Aside of its logistical nightmare, I feel that this med definitely helps me. The two effects most noticeable are I get less fidgety and it shortens my time-blindness. My brain also gets less easily distracted; at least until the med wears off (it lasts for 4-6 hours) and then it’s back to the usual Noisy FM up there. So, I’m still looking for ways to prolong the effect and keep the momentum going for the rest of the day when I’m on it.
Decrease in appetite is present, too, but it doesn’t really affect me as I don’t eat much anyway. The problems that methylphenidate don’t solve (yet?) are my inability to focus on boring tasks and my bad sleeping habit. I often still go to bed at 1:30am. Maybe that’s why my doctor also prescribes me depressant in the form of alprazolam.
B. Alprazolam 1 mg
Ah, the classic Xanax. From MedlinePlus.gov:
"Alprazolam is used to treat anxiety disorders and panic disorder (sudden, unexpected attacks of extreme fear and worry about these attacks). Alprazolam is in a class of medications called benzodiazepines. It works by decreasing abnormal excitement in the brain."
Almost funny story: The first time I get prescribed alprazolam, my doctor mistakenly wrote it as ‘take it in the morning’ pill. The next appointment –which was a month after that–, I told him I would always get very sleepy at around 1 PM and oftentimes naps were unavoidable because of it. He realized the mistake and explained how it has always been supposed to be an evening pill. So, yeah, this med had made me took daily naps for one full month once.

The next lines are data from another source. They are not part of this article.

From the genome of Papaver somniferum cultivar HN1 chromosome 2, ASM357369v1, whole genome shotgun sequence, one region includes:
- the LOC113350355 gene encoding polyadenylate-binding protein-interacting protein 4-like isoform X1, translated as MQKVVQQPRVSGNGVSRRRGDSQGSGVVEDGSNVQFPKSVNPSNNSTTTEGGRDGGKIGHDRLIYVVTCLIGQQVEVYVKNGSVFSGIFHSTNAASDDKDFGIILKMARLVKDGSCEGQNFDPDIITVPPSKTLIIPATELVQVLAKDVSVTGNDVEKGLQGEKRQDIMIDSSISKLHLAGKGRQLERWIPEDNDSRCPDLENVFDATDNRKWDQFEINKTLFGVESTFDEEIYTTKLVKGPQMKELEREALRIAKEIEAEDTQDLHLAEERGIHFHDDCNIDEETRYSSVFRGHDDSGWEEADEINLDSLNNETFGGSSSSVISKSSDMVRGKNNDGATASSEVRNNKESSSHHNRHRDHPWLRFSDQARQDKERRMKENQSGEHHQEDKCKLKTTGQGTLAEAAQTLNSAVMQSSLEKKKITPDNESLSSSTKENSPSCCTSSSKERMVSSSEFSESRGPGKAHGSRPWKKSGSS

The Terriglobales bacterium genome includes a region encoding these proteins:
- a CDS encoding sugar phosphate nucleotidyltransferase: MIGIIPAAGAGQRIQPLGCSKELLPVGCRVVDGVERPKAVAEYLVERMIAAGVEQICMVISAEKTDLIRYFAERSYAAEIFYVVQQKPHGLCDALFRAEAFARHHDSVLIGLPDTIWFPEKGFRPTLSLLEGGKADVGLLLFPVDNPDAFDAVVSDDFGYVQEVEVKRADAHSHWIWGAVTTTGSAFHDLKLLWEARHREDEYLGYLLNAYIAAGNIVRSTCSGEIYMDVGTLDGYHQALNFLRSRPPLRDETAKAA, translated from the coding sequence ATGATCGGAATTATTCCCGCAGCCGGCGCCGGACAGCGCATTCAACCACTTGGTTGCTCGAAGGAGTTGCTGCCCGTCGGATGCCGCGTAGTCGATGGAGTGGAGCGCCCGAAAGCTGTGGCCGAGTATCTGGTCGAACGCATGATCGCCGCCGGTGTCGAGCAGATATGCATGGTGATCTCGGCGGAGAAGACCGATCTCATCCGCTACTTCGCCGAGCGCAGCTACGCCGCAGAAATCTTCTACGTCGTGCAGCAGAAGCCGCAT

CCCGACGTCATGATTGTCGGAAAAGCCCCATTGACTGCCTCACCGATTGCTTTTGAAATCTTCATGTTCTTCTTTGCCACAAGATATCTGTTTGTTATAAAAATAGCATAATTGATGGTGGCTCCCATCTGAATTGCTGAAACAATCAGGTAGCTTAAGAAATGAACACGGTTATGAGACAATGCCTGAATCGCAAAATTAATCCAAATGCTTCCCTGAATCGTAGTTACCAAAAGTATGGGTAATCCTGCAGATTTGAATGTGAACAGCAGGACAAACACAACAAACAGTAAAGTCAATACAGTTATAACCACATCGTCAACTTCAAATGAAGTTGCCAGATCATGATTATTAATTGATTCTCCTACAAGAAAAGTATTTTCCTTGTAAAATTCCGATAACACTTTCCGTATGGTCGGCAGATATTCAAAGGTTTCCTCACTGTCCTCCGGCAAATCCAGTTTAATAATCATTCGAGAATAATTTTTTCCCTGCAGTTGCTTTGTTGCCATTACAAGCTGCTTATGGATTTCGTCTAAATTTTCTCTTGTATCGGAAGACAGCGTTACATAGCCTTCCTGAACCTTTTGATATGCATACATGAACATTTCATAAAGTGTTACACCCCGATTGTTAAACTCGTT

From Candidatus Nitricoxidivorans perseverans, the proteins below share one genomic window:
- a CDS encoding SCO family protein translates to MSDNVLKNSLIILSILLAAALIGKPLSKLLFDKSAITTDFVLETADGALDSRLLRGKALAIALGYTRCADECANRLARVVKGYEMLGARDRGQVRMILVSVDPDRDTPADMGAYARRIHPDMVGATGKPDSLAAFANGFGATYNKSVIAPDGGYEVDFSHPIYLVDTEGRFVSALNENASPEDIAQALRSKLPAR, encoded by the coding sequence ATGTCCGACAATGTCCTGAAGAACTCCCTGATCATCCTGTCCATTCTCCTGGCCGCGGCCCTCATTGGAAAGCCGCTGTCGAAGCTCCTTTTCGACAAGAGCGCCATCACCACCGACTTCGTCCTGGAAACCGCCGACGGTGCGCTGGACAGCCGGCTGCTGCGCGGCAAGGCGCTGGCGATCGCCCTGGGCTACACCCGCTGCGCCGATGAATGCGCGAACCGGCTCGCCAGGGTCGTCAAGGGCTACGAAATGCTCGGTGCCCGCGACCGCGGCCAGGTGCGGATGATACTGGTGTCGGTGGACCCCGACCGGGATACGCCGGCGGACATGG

Anyway, from what I read, Alprazolam is not commonly used to treat bipolar disorder. My doctor only said that it would/ should improve my sleep quality. Whether that’s true or not, I’m still feeling the benefit of taking it alongside Depakote. I become less chaotic and panicky in general. Plus it intensifies my nihilistic view –which I’m not sure whether it’s a positive or negative effect, let’s be honest here. In short, I’d give this med a thumbs up.
Another story: I have a friend who used to take drugs for recreational purposes, and when I mentioned that I practically have a stash of generic Xanax with me, he looked surprised slash enthusiastic (Him: “Ooh, can I have one?” Me: “Of course not! I need it to function.”). I still can’t comprehend why it appeals to him so much and wondering how different the effects are on him. Because for me with my condition, I would never categorize it as fun, moreover recreational.
C. Clobazam 10 mg
Clobazam is in a class of medications called benzodiazepines. It works by decreasing abnormal electrical activity in the brain.
My short review: Nope. Didn’t feel any effect with this one at all, positive nor negative.
I want to end this post with a reassurance or maybe a reminder for people who are currently considering getting help for their mental health, or have just getting started, or maybe at the same spot with me which is right in the middle of it:
Getting help for your mental health is like reading an adventure book with many chapters in it; and some of it could be very long. You may get detoured from your main quest. There would be many unpredictable parts. But you, you have to keep reading, to get to the happy ending.